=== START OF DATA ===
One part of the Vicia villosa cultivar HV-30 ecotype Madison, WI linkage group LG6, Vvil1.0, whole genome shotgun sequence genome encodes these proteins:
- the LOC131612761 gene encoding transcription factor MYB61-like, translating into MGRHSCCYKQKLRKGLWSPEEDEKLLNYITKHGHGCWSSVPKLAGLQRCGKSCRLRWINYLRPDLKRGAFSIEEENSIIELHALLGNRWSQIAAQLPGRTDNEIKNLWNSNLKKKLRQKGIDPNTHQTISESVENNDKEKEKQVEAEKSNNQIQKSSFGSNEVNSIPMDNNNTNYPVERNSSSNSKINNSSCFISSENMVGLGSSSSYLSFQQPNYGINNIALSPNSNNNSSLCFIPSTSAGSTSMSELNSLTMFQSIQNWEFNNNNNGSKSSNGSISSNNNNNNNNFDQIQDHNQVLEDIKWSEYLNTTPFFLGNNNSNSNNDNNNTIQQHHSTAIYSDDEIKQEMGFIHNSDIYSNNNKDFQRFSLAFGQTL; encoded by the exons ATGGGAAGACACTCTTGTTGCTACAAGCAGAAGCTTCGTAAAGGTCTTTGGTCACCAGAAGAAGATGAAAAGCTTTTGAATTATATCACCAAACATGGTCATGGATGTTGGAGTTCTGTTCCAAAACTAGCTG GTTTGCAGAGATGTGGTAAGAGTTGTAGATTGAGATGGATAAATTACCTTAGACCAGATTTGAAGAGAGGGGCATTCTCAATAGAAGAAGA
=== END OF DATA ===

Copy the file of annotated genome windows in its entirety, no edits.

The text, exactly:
One part of the Vicia villosa cultivar HV-30 ecotype Madison, WI linkage group LG6, Vvil1.0, whole genome shotgun sequence genome encodes these proteins:
- the LOC131612761 gene encoding transcription factor MYB61-like, translating into MGRHSCCYKQKLRKGLWSPEEDEKLLNYITKHGHGCWSSVPKLAGLQRCGKSCRLRWINYLRPDLKRGAFSIEEENSIIELHALLGNRWSQIAAQLPGRTDNEIKNLWNSNLKKKLRQKGIDPNTHQTISESVENNDKEKEKQVEAEKSNNQIQKSSFGSNEVNSIPMDNNNTNYPVERNSSSNSKINNSSCFISSENMVGLGSSSSYLSFQQPNYGINNIALSPNSNNNSSLCFIPSTSAGSTSMSELNSLTMFQSIQNWEFNNNNNGSKSSNGSISSNNNNNNNNFDQIQDHNQVLEDIKWSEYLNTTPFFLGNNNSNSNNDNNNTIQQHHSTAIYSDDEIKQEMGFIHNSDIYSNNNKDFQRFSLAFGQTL; encoded by the exons ATGGGAAGACACTCTTGTTGCTACAAGCAGAAGCTTCGTAAAGGTCTTTGGTCACCAGAAGAAGATGAAAAGCTTTTGAATTATATCACCAAACATGGTCATGGATGTTGGAGTTCTGTTCCAAAACTAGCTG GTTTGCAGAGATGTGGTAAGAGTTGTAGATTGAGATGGATAAATTACCTTAGACCAGATTTGAAGAGAGGGGCATTCTCAATAGAAGAAGA